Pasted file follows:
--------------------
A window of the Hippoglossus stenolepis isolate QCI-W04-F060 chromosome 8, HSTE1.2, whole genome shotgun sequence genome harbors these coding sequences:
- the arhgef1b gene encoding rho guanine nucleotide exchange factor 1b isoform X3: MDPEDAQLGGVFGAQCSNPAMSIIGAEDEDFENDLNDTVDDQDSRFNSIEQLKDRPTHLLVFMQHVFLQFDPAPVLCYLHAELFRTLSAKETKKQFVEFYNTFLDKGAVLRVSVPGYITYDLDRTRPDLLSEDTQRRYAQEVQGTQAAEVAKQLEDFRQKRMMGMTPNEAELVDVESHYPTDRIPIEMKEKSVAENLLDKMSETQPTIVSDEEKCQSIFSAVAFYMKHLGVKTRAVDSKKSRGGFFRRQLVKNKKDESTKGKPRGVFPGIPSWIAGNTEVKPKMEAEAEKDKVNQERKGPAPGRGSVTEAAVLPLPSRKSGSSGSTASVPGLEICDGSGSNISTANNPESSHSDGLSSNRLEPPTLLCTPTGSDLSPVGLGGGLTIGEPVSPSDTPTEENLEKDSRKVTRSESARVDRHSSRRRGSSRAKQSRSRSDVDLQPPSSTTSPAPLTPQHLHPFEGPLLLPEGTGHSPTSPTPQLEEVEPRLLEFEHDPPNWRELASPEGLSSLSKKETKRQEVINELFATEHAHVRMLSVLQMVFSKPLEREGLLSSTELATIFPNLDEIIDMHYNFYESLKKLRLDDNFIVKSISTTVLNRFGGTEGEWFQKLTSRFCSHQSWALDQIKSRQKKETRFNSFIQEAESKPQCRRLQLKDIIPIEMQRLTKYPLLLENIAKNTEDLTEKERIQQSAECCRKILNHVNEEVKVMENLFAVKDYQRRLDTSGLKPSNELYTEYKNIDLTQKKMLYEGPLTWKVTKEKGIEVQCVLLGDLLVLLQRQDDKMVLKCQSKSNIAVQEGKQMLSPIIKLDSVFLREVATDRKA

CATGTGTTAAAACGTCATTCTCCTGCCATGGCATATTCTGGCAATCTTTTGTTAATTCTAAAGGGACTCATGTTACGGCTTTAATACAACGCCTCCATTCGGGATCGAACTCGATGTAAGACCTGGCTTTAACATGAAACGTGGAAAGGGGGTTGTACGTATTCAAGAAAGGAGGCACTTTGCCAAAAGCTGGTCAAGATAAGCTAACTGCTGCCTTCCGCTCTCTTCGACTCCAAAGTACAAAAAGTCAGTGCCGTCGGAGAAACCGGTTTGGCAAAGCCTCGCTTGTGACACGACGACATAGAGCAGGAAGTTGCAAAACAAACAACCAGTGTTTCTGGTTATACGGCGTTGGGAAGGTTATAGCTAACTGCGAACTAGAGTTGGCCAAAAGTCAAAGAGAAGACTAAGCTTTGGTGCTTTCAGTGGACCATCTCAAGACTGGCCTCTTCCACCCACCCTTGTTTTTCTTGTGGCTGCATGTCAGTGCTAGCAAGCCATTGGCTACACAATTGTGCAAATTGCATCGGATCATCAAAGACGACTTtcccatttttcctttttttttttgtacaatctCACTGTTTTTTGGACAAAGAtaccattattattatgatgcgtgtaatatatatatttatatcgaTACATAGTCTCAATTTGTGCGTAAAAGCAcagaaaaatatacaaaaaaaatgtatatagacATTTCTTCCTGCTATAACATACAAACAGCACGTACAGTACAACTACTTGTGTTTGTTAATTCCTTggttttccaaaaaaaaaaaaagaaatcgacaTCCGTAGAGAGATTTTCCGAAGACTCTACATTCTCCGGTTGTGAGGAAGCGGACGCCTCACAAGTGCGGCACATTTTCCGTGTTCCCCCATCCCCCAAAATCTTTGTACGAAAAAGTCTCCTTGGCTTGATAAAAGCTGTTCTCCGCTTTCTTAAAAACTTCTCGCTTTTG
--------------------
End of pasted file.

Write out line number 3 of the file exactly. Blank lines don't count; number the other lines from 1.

CATGTGTTAAAACGTCATTCTCCTGCCATGGCATATTCTGGCAATCTTTTGTTAATTCTAAAGGGACTCATGTTACGGCTTTAATACAACGCCTCCATTCGGGATCGAACTCGATGTAAGACCTGGCTTTAACATGAAACGTGGAAAGGGGGTTGTACGTATTCAAGAAAGGAGGCACTTTGCCAAAAGCTGGTCAAGATAAGCTAACTGCTGCCTTCCGCTCTCTTCGACTCCAAAGTACAAAAAGTCAGTGCCGTCGGAGAAACCGGTTTGGCAAAGCCTCGCTTGTGACACGACGACATAGAGCAGGAAGTTGCAAAACAAACAACCAGTGTTTCTGGTTATACGGCGTTGGGAAGGTTATAGCTAACTGCGAACTAGAGTTGGCCAAAAGTCAAAGAGAAGACTAAGCTTTGGTGCTTTCAGTGGACCATCTCAAGACTGGCCTCTTCCACCCACCCTTGTTTTTCTTGTGGCTGCATGTCAGTGCTAGCAAGCCATTGGCTACACAATTGTGCAAATTGCATCGGATCATCAAAGACGACTTtcccatttttcctttttttttttgtacaatctCACTGTTTTTTGGACAAAGAtaccattattattatgatgcgtgtaatatatatatttatatcgaTACATAGTCTCAATTTGTGCGTAAAAGCAcagaaaaatatacaaaaaaaatgtatatagacATTTCTTCCTGCTATAACATACAAACAGCACGTACAGTACAACTACTTGTGTTTGTTAATTCCTTggttttccaaaaaaaaaaaaagaaatcgacaTCCGTAGAGAGATTTTCCGAAGACTCTACATTCTCCGGTTGTGAGGAAGCGGACGCCTCACAAGTGCGGCACATTTTCCGTGTTCCCCCATCCCCCAAAATCTTTGTACGAAAAAGTCTCCTTGGCTTGATAAAAGCTGTTCTCCGCTTTCTTAAAAACTTCTCGCTTTTG